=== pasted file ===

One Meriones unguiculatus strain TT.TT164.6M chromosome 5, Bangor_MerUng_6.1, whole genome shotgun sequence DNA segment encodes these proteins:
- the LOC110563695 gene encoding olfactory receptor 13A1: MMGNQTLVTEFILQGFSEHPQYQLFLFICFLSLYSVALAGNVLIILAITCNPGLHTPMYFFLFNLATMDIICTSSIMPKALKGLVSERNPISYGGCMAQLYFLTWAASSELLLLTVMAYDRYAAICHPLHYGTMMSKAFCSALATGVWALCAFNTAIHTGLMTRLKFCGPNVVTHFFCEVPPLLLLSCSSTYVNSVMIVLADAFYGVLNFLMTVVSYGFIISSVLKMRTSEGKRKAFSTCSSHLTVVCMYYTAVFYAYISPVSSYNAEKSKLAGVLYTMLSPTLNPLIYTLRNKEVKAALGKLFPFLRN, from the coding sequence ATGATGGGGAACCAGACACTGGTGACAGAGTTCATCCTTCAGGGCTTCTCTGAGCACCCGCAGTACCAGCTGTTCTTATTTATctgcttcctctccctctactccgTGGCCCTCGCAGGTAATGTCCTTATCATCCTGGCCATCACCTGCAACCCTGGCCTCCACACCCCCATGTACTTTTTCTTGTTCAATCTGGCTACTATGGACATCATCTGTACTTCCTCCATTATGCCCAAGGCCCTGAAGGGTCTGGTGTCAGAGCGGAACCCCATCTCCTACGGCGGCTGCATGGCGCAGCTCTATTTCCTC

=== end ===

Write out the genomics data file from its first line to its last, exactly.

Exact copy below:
One Meriones unguiculatus strain TT.TT164.6M chromosome 5, Bangor_MerUng_6.1, whole genome shotgun sequence DNA segment encodes these proteins:
- the LOC110563695 gene encoding olfactory receptor 13A1: MMGNQTLVTEFILQGFSEHPQYQLFLFICFLSLYSVALAGNVLIILAITCNPGLHTPMYFFLFNLATMDIICTSSIMPKALKGLVSERNPISYGGCMAQLYFLTWAASSELLLLTVMAYDRYAAICHPLHYGTMMSKAFCSALATGVWALCAFNTAIHTGLMTRLKFCGPNVVTHFFCEVPPLLLLSCSSTYVNSVMIVLADAFYGVLNFLMTVVSYGFIISSVLKMRTSEGKRKAFSTCSSHLTVVCMYYTAVFYAYISPVSSYNAEKSKLAGVLYTMLSPTLNPLIYTLRNKEVKAALGKLFPFLRN, from the coding sequence ATGATGGGGAACCAGACACTGGTGACAGAGTTCATCCTTCAGGGCTTCTCTGAGCACCCGCAGTACCAGCTGTTCTTATTTATctgcttcctctccctctactccgTGGCCCTCGCAGGTAATGTCCTTATCATCCTGGCCATCACCTGCAACCCTGGCCTCCACACCCCCATGTACTTTTTCTTGTTCAATCTGGCTACTATGGACATCATCTGTACTTCCTCCATTATGCCCAAGGCCCTGAAGGGTCTGGTGTCAGAGCGGAACCCCATCTCCTACGGCGGCTGCATGGCGCAGCTCTATTTCCTC